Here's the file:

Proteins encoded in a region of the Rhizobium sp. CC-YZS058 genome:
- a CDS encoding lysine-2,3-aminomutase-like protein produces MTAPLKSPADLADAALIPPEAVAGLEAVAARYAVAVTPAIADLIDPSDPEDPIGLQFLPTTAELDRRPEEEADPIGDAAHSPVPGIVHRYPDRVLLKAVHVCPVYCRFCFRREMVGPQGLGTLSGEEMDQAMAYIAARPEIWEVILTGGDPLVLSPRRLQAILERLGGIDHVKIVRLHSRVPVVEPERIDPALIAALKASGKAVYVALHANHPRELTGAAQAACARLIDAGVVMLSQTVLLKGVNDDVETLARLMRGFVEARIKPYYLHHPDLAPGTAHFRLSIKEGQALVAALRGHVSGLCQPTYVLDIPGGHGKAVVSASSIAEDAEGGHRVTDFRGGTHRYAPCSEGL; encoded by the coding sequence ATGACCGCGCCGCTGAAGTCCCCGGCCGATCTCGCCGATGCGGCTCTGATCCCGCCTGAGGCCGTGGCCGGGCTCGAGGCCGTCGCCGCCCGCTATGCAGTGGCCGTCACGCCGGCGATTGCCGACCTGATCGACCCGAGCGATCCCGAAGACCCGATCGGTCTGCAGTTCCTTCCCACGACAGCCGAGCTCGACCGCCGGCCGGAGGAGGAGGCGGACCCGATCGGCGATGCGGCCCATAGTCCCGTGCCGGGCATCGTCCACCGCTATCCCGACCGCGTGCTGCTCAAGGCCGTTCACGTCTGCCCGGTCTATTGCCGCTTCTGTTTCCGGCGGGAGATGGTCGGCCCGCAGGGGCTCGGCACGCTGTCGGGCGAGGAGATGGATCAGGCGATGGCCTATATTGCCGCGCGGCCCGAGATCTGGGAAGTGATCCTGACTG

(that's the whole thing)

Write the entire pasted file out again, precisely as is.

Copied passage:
Proteins encoded in a region of the Rhizobium sp. CC-YZS058 genome:
- a CDS encoding lysine-2,3-aminomutase-like protein produces MTAPLKSPADLADAALIPPEAVAGLEAVAARYAVAVTPAIADLIDPSDPEDPIGLQFLPTTAELDRRPEEEADPIGDAAHSPVPGIVHRYPDRVLLKAVHVCPVYCRFCFRREMVGPQGLGTLSGEEMDQAMAYIAARPEIWEVILTGGDPLVLSPRRLQAILERLGGIDHVKIVRLHSRVPVVEPERIDPALIAALKASGKAVYVALHANHPRELTGAAQAACARLIDAGVVMLSQTVLLKGVNDDVETLARLMRGFVEARIKPYYLHHPDLAPGTAHFRLSIKEGQALVAALRGHVSGLCQPTYVLDIPGGHGKAVVSASSIAEDAEGGHRVTDFRGGTHRYAPCSEGL; encoded by the coding sequence ATGACCGCGCCGCTGAAGTCCCCGGCCGATCTCGCCGATGCGGCTCTGATCCCGCCTGAGGCCGTGGCCGGGCTCGAGGCCGTCGCCGCCCGCTATGCAGTGGCCGTCACGCCGGCGATTGCCGACCTGATCGACCCGAGCGATCCCGAAGACCCGATCGGTCTGCAGTTCCTTCCCACGACAGCCGAGCTCGACCGCCGGCCGGAGGAGGAGGCGGACCCGATCGGCGATGCGGCCCATAGTCCCGTGCCGGGCATCGTCCACCGCTATCCCGACCGCGTGCTGCTCAAGGCCGTTCACGTCTGCCCGGTCTATTGCCGCTTCTGTTTCCGGCGGGAGATGGTCGGCCCGCAGGGGCTCGGCACGCTGTCGGGCGAGGAGATGGATCAGGCGATGGCCTATATTGCCGCGCGGCCCGAGATCTGGGAAGTGATCCTGACTG